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Western Converts to Islam (Later Eleventh to Later Fifteenth Centuries)

From: Traditio
Volume 68, 2013
pp. 153-231 | 10.1353/trd.2013.0000

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The early expansion of Islam led in time to widespread conversions of Christians in conquered territories. In the later eleventh century, however, western Christendom was in turn launching offensives against Islam on several fronts. Territorial gains were made in various Mediterranean regions and, although by the end of the thirteenth century the Holy Land had been lost again, Sicily remained in Christian hands, and in the second half of the thirteenth century in the Iberian peninsula only Granada remained under Muslim control: the whole peninsula was under Christian rule before the end of the fifteenth century. This expansion was accompanied, especially in the thirteenth century, by attempts to convert Muslims and other non-Christians. Yet in the period from the late eleventh until the later fifteenth century some western Christians converted to Islam. The purpose of the present paper is to consider the situations that prompted the adoption of Islam, and the reasons for such conversions, although the evidence is usually insufficient to indicate exactly why a particular Christian became a Muslim: the preconceived ideas voiced in western sources about forced conversions can be misleading and, although a crude distinction might be made between conversions from conviction and those based on worldly considerations, motives did not necessarily always fit neatly into just one of these two categories. But obviously not all converts would have had an equal understanding of the nature of Islamic beliefs and practices. The response of western ecclesiastical and secular authorities to renegades will also be considered. Further conversions of Christian peoples who had already for centuries been living under Muslim rule will not be examined, but only the adoption of Islam by those whose origins lay in western Christian countries or who were normally resident in these, and by westerners whose lands were newly conquered by Muslim powers after the eleventh century; and the focus will be mainly, though not exclusively, on the crusader states and the Iberian peninsula.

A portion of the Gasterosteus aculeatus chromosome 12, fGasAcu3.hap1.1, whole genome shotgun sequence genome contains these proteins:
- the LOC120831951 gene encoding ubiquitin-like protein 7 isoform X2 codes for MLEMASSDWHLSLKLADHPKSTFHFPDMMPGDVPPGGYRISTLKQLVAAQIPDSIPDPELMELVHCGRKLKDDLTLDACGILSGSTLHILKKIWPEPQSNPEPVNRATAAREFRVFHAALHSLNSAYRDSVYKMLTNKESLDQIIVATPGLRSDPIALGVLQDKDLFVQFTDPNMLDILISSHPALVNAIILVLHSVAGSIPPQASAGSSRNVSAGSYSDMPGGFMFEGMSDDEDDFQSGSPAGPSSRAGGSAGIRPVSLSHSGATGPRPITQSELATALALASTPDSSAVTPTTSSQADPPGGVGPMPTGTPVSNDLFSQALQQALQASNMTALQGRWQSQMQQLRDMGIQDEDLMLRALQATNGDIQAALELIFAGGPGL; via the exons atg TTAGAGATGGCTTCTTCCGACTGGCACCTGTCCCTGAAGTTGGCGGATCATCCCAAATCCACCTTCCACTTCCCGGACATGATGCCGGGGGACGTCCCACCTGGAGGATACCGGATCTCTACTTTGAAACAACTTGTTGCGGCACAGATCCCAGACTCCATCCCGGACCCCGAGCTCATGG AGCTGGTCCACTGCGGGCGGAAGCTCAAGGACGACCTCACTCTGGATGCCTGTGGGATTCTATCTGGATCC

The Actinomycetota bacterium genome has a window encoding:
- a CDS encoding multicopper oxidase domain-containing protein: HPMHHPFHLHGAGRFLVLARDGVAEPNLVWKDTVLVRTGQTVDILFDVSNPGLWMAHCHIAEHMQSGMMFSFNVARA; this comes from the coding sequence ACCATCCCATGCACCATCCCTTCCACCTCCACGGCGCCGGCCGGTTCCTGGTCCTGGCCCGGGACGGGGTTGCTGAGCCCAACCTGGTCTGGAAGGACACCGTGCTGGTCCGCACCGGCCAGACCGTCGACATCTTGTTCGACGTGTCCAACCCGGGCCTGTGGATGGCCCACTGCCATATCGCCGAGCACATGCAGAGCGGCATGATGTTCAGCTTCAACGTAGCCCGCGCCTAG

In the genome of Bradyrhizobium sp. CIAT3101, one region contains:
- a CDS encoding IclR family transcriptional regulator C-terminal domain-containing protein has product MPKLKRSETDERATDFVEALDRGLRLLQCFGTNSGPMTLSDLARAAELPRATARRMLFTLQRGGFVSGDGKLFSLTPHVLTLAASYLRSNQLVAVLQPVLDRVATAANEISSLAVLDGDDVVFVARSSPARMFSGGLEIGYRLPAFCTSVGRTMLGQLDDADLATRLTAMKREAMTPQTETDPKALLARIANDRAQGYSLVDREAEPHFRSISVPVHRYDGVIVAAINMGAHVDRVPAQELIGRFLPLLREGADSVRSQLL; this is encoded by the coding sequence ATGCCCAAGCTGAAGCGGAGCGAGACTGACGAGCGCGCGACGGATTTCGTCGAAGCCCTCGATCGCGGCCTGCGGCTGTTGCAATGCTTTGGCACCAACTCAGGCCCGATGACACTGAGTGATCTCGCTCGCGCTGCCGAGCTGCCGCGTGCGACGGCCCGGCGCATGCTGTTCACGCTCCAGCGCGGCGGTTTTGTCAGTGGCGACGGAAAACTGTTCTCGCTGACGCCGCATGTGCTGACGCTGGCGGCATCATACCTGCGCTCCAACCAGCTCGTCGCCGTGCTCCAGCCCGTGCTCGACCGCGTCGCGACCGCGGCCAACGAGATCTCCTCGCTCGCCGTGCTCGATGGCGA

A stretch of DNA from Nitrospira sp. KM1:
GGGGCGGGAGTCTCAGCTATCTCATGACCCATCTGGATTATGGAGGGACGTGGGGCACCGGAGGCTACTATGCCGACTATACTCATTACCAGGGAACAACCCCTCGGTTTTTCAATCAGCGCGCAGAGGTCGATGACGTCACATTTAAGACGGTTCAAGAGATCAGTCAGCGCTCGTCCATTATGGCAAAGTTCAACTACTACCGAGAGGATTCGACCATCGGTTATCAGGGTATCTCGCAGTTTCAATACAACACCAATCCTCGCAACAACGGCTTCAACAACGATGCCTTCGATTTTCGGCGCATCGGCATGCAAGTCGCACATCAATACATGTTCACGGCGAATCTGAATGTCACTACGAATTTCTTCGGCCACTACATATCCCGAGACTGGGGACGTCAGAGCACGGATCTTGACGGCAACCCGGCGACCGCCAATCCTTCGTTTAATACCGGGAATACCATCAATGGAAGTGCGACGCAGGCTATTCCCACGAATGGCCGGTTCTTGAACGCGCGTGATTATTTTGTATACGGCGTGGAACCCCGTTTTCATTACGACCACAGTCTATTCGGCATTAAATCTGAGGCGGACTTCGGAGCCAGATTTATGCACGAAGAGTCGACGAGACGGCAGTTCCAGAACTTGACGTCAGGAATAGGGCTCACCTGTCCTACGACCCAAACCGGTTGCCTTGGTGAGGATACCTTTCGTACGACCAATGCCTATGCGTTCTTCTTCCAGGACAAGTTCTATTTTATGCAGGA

The Perceived Attractions of Islam

Western commentators — most, though not all, were clerics — usually had difficulty in accepting that Christians could be won over by any perception of true merit in the Islamic faith’s teachings and practices, since they themselves were convinced that there was none. In the early fourteenth century the anonymous author of the Memoria Terre Sancte wrote of apostates that “everyone should understand that their renouncing of the Christian faith was not because they believed or thought that the law of Muhammad was better than the Christian one,” and Symon Semeonis stated of renegades in Egypt that although many had adopted the Islamic religion, at heart they still embraced the Christian faith. John Manuel, the nephew of the Castilian King Alfonso X, claimed that the Islamic faith was in many ways so nonsensical and unreasonable that no one of any understanding would consider that it could lead to salvation.

It was usually the weak and simple-minded who were thought to be vulnerable. Peter the Venerable, when asking St. Bernard in the mid-twelfth century to compose a refutation of Islam, wrote that, although Muslims might not be converted, it was necessary “to consider and provide for weak members of the Church, who are commonly led astray or even unthinkingly won over by trivial arguments.” In 1322 a provincial council at Valladolid expressed the fear that the simple-minded might be attracted to Islam, and Oldradus of Ponte also alluded to the possibility of the conversion of “simple” (simplices) Christians.

It was thought that such people might be influenced by the superficial attractions of what was seen to be a lax religion. James of Vitry thus maintained in the early thirteenth century that some Christians went over to Islam to indulge in gluttony, dissipation, and obscene pleasures, and towards the end of that century the Franciscan Fidentius of Padua claimed that some were attracted by a desire for carnal pleasure, while Humbert of Romans, at one time head of the Dominican order, had a few years earlier sought to contrast the austere demands of his own faith with the worldly pleasures of Islam and argued that foolish Christians converted to obtain the delights promised by Muhammad. In Spain the thirteenth-century archbishop of...

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